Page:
After serving 10 years in prison for his crime, Sam is determined to put the past behind him. He finishes college, begins a career, falls in love, gets married, has two adorable kids, and buys a home. His low-profile life is chugging along quite nicely until the past comes crashing through his front door.
As the homes of Robert Frost, Edith Wharton, Herman Melville, and Nathaniel Hawthorne, and even a replica of Henry David Thoreau's cabin at Walden Pond, go up in smoke, Sam becomes the number-one suspect. Finding the real culprit is the only way to clear his name. But sometimes there's a terrible price to pay for the truth.
An Arsonist's Guide to Writers' Homes in New England is a tour de force: a novel disguised as a memoir, a mystery that cloaks itself in humor, and an artful piece of literature that bites the hand that breeds it.
I had read a great review of this book and was thrilled to have found it on audible. However once I started listening I found it was very slow, plodding and exhausting to listen to. At first I decided that the reader's dead pan style was ruining what at times could have been a sarcastically funny narrative. So--I kept at it and finished the whole thing. While the book had an occasional interesting insight -- the "good" parts never materialized and over all it was depressing. Even when the reader perked up a bit it was still deadly. It focused on betrayal of those we love, our families, spouses, friends and most of all ourselves. It presented such as nasty, hateful view of life that I am very sorry I lasted through the whole reading. It lacked any kind of redemption and left a really dark cloud hanging over the heads of the reader, the listener, and the poor characters portrayed. I hope I've learned not to be such a compulsive "finisher" of things I've started. I would have been better off walking away from this one.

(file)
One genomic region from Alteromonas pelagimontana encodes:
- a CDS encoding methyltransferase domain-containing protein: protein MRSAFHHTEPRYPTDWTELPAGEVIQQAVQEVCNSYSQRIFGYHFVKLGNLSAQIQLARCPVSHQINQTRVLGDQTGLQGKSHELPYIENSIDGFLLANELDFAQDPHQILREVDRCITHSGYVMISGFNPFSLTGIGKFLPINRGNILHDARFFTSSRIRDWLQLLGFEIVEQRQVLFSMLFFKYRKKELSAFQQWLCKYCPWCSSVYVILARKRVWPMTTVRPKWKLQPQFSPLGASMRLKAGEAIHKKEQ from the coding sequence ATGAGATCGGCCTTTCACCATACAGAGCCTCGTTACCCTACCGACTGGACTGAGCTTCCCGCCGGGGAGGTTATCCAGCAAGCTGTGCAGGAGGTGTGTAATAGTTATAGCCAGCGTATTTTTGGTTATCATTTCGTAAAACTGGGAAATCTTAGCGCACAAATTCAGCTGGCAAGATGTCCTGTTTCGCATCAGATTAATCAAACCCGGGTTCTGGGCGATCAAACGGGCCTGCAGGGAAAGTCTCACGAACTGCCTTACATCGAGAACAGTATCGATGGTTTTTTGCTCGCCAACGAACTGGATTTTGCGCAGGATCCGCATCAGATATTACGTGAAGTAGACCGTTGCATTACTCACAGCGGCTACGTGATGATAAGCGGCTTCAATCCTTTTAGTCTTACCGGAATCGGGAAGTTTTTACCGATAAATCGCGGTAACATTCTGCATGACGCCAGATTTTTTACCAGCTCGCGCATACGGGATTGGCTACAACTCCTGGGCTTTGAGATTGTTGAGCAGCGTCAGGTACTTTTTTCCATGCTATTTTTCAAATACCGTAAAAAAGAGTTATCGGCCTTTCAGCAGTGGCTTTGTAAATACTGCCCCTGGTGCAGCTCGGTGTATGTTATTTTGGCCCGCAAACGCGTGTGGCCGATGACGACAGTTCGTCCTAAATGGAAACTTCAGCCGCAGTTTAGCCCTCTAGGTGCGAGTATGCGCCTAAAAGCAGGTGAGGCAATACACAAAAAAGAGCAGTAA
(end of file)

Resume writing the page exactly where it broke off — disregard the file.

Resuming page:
41 of 44 people found this review helpful
The main character was unappealingly flat and almost autistic in nature. He seems such a literalist (Asperger's Syndrome, perhaps?) - so one dimensional - that I found his character difficult to relate to. That's not to say autistic characters can't work as the main voice in a story. The Dog Who Barked in the Night is a splendid example of this. I really kept trying to like this book, as the story line was so original and quirky, but getting through it was a chore for me. Can't recommend this one.
4 of 5 people found this review helpful
I expected to enjoy this book, because I am a fan of mysteries, dark humor and literary history. Unfortunately, I couldn't get through the first few chapters. The main character is uncompelling and the action is very, very slow. I'm not sure why this is considered a funny book, since nothing in the first 2 hours is remotely amusing. I think this is only the 2nd audiobook in 3 years that I have not finished.
9 of 12 people found this review helpful
This book wasn’t for you, but who do you think might enjoy it more?
My main problem with the book is that I became very tired of the narrator "bumbling" his way to pain and failure. Those who do not mind listening to someone end up in easily avoidable painful situations may enjoy this book. I honestly have no idea why it became so popular